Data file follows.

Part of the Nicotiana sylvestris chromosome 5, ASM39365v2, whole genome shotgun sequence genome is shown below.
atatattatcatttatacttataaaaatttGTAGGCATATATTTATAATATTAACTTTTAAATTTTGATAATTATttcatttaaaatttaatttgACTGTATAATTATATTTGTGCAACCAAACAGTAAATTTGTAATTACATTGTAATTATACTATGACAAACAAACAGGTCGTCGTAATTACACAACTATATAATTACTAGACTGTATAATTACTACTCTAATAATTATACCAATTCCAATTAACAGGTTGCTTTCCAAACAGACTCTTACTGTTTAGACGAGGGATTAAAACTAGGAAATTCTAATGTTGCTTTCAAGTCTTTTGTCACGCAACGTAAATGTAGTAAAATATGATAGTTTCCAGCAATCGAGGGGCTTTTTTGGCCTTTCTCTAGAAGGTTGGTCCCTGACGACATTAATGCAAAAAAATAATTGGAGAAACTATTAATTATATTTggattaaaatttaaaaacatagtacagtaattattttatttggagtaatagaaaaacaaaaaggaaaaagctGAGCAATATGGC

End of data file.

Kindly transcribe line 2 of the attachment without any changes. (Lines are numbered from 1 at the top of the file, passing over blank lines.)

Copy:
atatattatcatttatacttataaaaatttGTAGGCATATATTTATAATATTAACTTTTAAATTTTGATAATTATttcatttaaaatttaatttgACTGTATAATTATATTTGTGCAACCAAACAGTAAATTTGTAATTACATTGTAATTATACTATGACAAACAAACAGGTCGTCGTAATTACACAACTATATAATTACTAGACTGTATAATTACTACTCTAATAATTATACCAATTCCAATTAACAGGTTGCTTTCCAAACAGACTCTTACTGTTTAGACGAGGGATTAAAACTAGGAAATTCTAATGTTGCTTTCAAGTCTTTTGTCACGCAACGTAAATGTAGTAAAATATGATAGTTTCCAGCAATCGAGGGGCTTTTTTGGCCTTTCTCTAGAAGGTTGGTCCCTGACGACATTAATGCAAAAAAATAATTGGAGAAACTATTAATTATATTTggattaaaatttaaaaacatagtacagtaattattttatttggagtaatagaaaaacaaaaaggaaaaagctGAGCAATATGGC